Archives For Forgery

Alireza Zamanizadeh, aka Ali Zamani, 63, Portland, Oregon pleaded guilty today for perpetrating a bank fraud scheme whereby he used a residential property he did not own as collateral for obtaining a bank loan worth more than $316,000.

According to court documents, on or about February 17, 2017, Zamanizadeh filed a quitclaim deed in Deschutes County, transferring a residential property in Bend, Oregon to his business for one dollar without the property owner’s consent. A quitclaim deed is a document used to quickly transfer the ownership of real property from one party to another.

Zamanizadeh then used the property as collateral for obtaining a loan worth $316,092. Zamanizadeh forged the property owner’s signature on a statement verifying the property transfer as required by the mortgage lender and title company processing the loan.  Based on Zamanizadeh’s false representations, the mortgage company approved the loan and transferred the funds to Zamanizadeh’s bank account.

On June 14, 2021, Zamanizadeh was charged by criminal information with bank fraud and aggravated identity theft. Zamanizadeh waived indictment and pleaded guilty to bank fraud.

Bank fraud is punishable by up to 30 years in prison, a $1 million fine, and three years’ supervised release.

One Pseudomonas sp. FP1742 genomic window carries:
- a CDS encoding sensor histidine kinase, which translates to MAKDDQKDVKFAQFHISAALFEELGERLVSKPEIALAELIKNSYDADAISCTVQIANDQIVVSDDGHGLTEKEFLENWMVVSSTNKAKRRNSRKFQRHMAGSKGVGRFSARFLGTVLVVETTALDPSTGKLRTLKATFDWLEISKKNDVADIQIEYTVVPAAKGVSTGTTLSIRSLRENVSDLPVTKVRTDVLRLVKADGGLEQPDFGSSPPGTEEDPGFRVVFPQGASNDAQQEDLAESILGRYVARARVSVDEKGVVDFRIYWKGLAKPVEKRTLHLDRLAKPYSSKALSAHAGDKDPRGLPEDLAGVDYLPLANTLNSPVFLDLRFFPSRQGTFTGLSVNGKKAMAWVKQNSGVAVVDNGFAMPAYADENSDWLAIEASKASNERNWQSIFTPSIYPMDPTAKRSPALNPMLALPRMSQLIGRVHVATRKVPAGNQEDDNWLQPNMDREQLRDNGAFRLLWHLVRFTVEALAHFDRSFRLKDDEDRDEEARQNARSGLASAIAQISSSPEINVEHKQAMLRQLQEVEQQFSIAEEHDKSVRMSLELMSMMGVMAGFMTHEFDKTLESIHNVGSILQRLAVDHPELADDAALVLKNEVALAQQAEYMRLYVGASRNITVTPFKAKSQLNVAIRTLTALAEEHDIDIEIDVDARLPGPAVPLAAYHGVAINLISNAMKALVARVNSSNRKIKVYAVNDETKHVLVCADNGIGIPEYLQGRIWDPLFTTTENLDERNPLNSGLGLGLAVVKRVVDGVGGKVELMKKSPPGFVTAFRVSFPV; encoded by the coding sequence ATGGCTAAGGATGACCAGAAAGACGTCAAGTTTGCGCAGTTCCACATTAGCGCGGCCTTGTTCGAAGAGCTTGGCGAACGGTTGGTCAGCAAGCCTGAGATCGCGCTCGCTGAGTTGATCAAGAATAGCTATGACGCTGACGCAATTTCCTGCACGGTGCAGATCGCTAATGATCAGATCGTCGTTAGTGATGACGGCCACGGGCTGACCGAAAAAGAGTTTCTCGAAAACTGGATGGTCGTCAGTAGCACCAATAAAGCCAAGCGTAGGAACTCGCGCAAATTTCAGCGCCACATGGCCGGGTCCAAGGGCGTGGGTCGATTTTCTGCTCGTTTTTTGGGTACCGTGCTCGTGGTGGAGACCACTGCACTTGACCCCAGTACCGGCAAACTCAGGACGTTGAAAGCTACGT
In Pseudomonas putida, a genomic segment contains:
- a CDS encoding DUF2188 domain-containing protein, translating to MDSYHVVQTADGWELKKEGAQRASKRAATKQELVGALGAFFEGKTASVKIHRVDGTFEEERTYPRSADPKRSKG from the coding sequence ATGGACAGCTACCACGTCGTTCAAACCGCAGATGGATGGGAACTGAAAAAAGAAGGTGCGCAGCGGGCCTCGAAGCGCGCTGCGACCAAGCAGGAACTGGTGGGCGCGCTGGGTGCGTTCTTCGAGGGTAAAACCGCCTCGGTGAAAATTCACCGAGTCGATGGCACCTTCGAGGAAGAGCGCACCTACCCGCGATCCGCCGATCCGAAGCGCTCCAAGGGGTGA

Zamanizadeh will be sentenced on January 4, 2022 before U.S. District Court Judge Anna J. Brown.

As part of the plea agreement, Zamanizadeh has agreed to pay $400,000 in restitution to his victim and has transferred a second residential property in Clark County, Washington back to the victim.

Acting U.S. Attorney Scott Erik Asphaug of the District of Oregon made the announcement.

This case was investigated by IRS-Criminal Investigation with assistance from FBI and is being prosecuted by Katherine A. Rykken, Assistant U.S. Attorney for the District of Oregon.

Michael Scott Leslie, 57, Boulder, Colorado, pleaded guilty today to federal bank fraud and aggravated identity theft charges.

According to the stipulated facts contained in Leslie’s plea agreement, Leslie owned, operated, or otherwise had an interest in several business entities, some of which were operated out of Colorado.  These entities were involved in or affiliated with financing or originating residential mortgage loans.  Through these business entities, Leslie sold residential mortgage loans to investors, including an FDIC-insured bank in Texas (“the victim bank”).

Between October 2015 and October 2017, Leslie devised and executed a scheme to defraud the victim bank by selling it 144 fraudulent residential mortgage loans valued at $31,908,806.88.  These loans were purportedly originated by one of Leslie’s companies, Montage Mortgage, and “closed” by Snowberry, which earned fees for the closing.  The loans were then presented and sold to the victim bank until Montage identified a final investor.  For these 144 fraudulent loans, that final investor was Mortgage Capital Management (MCM)

Leslie never disclosed to the victim bank that he operated MCM and Snowberry, or the fact that sales to investor MCM, even if they had been real, were not arms-length transactions.